Netflix (NFLX) just reported a solid performance for its second quarter, but investors have more reason for worry than cheer.
The numbers themselves were impressive: Netflix earnings came to $1.15 per share, more than double the year-ago period’s 49 cents, on revenues that improved 25.2% to $1.34 billion.
However, Wall Street already had expected the good news, with analysts looking for earnings of $1.16 per share on revenues of $1.3 billion. It’s a beat, but a small one, and coupled with warnings about third-quarter earnings, it’s understandable that NFLX stock is looking to open Tuesday’s trading only slightly up, if that.
Is this a sign that the big bull run in Netflix’s stock price — a run of more than 400% since early 2013 — is mostly over?
Netflix Is Doing It Right
Netflix’s huge investments in content, technology and infrastructure, while criticized at times, have been spot on. It seems as if NFLX has the Midas touch when it comes to developing original programming, as seen by the success of programming such as Orange is the New Black — the most-watched series on the platform in every territory — and other standout shows such as House of Cards. All told, Netflix’s programming has received a whopping 31 Emmy nominations.
Going forward, NFLX is showing no signs of slowing down on this front, with new productions including Marvel’s Daredevil and a talk show from Chelsea Handler of E! network fame.
This broadening content strategy has been key for increasing customer loyalty, but also bumping up user growth. Netflix’s subscriber numbers from Q2 bear this out. Net additions for NFLX came to 1.69 million, bringing the company’s total to more than 50 million. This was driven primarily by the international segment, which saw a 78% spike to 13.8 million. Netflix believes the market opportunity in Europe is 180 million broadband households, which is twice the size of the U.S., and thus the company plans on ramping up its footprint in Germany, France, Austria, Switzerland, Belgium and Luxembourg.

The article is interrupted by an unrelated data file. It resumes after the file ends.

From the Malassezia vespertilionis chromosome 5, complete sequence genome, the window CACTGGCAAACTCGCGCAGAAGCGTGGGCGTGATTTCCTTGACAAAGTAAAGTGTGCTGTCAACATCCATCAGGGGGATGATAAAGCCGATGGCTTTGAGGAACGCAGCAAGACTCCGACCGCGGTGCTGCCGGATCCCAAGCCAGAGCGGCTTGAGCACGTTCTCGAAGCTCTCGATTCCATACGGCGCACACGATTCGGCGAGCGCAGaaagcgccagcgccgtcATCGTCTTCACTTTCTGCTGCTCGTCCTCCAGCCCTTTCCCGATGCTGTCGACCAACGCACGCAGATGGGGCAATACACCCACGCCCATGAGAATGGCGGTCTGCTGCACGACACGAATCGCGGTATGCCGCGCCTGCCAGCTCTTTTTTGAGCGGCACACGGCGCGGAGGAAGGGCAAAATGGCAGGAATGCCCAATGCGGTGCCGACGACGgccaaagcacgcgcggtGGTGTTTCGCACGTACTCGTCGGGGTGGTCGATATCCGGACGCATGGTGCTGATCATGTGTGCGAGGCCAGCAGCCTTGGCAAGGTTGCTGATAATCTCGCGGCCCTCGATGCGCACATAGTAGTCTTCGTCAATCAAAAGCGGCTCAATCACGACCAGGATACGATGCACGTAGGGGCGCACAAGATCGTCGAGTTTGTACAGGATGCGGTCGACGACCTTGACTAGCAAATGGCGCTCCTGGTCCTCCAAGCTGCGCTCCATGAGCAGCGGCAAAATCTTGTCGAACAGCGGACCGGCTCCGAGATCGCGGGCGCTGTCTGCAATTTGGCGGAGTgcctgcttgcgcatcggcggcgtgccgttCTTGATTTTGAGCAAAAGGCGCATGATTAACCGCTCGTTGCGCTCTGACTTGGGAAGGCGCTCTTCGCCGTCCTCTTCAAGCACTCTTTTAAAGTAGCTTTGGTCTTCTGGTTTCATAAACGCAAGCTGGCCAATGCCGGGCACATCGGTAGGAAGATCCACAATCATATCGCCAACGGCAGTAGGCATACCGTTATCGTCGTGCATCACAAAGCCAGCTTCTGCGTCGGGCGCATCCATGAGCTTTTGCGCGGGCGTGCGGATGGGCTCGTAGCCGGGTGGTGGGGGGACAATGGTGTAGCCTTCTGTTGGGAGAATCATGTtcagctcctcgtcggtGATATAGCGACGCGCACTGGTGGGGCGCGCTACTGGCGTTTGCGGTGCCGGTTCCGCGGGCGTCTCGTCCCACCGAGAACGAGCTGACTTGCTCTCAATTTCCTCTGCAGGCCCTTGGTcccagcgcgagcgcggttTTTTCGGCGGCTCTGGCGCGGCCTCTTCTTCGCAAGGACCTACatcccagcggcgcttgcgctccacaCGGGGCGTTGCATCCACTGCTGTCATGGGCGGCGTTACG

Moreover, Netflix apparently has pricing power, getting away with higher rates for its new two-screen-at-a-time HD plans, announced in May.
Really, it seems like there’s little to quibble about. However…
Bigger Factors at Play
For as much as Netflix is able to handle on its own, several larger forces might finally put a damper on the resurgence in NFLX stock.
One worrisome factor is the uncertainty regarding “net neutrality” laws. Unless the FCC implements changes, Netflix might be forced to continue paying to get access to faster Internet delivery, a la its deal with Comcast (CMCSA).
Then there is 21st Century Fox’s (FOXA) $80 billion buyout play for Time Warner (TWX). Murdoch has been rebuffed for now, but he’s looking to create a Netflix-killer with the HBO asset, which has valuable series such as Game of Thrones and Girls — and that would be much richer by adding Fox’s own valuable content. Whether Murdoch continues to pursue HBO or goes after another similar large-scale media tie-up remains to be seen, but Netflix is in the crosshairs either way.
None of the above is to say that NFLX stock will implode. As mentioned before, Netflix is making smart choices right and left, and should be able to navigate the larger headwinds and come out intact.
But what’s more likely, especially in the near future, is that Netflix’s growth rate will start to trail off, which is reasonable. For one, there’s no guarantee that Netflix’s winning ways in programming will continue; even successful producers have dry spells. Plus, the company itself announced that third-quarter earnings would be softened by costs related to its international expansion.
Mix all that with a forward price-to-earnings ratio of 65, and you have a recipe for a nap in NFLX stock.
For now, wait for better prices before jumping into Netflix.
Tom Taulli runs the InvestorPlace blog IPO Playbook. He is also the author of High-Profit IPO Strategies, All About Commodities and All About Short Selling. Follow him on Twitter at @ttaulli. As of this writing, he did not hold a position in any of the aforementioned securities.